Howard Gardner is the John H. and Elisabeth A. Hobbs Professor of Cognition and Education at the Harvard Graduate School of Education. He also holds positions as adjunct professor of psychology at Harvard University, adjunct professor of neurology at the Boston University School of Medicine, and senior director of Harvard Project Zero.
Among numerous honors, Gardner received a MacArthur Prize Fellowship in 1981. In 1990, he was the first American to receive the University of Louisville's Grawemeyer Award in Education, and in 2000, he received a fellowship from the John S. Guggenheim Memorial Foundation. He has received honorary degrees from 20 colleges and universities, including institutions in Ireland, Italy, and Israel. In 2004, he was named an honorary professor at East China Normal University in Shanghai.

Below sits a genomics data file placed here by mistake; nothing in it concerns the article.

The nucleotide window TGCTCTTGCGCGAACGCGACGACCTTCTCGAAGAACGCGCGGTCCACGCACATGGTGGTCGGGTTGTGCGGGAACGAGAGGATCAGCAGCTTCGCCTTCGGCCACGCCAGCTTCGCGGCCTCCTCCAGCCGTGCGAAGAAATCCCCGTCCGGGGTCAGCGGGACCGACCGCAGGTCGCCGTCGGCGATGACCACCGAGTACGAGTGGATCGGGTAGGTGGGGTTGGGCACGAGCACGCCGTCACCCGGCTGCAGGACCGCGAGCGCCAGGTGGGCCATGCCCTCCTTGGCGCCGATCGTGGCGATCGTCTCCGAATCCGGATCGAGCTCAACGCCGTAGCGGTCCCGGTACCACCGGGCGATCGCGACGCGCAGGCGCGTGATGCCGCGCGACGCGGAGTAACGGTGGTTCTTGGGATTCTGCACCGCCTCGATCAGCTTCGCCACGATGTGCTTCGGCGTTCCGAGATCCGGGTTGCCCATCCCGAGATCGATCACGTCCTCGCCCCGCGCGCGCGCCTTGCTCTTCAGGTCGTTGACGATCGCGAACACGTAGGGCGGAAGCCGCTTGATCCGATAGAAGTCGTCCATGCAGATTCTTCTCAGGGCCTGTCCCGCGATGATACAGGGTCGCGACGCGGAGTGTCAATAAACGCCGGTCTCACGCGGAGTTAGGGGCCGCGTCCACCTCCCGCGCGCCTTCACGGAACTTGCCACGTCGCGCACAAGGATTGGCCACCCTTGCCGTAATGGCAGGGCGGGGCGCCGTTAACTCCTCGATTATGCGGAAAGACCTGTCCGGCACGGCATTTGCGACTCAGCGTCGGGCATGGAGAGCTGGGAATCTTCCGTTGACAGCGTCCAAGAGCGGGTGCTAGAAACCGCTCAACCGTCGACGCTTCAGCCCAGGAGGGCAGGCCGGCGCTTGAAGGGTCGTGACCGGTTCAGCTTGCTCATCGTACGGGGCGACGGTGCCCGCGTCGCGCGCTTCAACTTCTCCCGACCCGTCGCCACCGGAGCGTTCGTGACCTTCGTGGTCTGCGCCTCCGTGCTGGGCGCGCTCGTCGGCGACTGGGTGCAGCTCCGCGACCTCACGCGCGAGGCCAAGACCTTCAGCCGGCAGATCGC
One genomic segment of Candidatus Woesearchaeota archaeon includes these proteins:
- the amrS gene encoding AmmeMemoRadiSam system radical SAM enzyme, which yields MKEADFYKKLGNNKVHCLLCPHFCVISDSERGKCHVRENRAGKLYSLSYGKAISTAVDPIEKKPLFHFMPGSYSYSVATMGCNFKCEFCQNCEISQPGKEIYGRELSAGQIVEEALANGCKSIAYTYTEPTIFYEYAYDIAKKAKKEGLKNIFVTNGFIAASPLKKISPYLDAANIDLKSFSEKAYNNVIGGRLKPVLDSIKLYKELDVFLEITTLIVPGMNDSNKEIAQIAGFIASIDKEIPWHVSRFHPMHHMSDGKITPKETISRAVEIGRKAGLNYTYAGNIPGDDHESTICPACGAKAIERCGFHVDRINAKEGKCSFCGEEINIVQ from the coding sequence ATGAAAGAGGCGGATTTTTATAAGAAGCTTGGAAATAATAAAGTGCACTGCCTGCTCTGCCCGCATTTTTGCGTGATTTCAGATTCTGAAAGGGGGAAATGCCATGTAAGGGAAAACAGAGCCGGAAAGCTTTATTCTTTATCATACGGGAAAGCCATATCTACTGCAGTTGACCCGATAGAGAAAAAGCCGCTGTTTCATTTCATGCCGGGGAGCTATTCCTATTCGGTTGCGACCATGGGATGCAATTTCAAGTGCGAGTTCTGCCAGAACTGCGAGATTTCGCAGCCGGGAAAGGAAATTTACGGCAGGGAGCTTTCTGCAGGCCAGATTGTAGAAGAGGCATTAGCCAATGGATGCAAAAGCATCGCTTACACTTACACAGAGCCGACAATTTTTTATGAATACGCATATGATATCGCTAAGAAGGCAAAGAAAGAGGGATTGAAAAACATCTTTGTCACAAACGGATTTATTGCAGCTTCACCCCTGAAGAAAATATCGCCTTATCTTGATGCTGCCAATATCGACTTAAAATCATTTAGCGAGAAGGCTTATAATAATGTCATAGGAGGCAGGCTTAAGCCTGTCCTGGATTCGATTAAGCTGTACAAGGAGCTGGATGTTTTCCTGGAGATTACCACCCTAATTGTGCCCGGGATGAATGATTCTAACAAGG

The author of over 20 books translated into 23 languages, and several hundred articles, Gardner is best known in educational circles for his theory of multiple intelligences, a critique of the notion that there exists but a single human intelligence that can be assessed by standard psychometric instruments. During the past two decades, he and colleagues at Project Zero have been working on the design of performance-based assessments; education for understanding; the use of multiple intelligences to achieve more personalized curriculum, instruction, and assessment; and the nature of interdisciplinary efforts in education.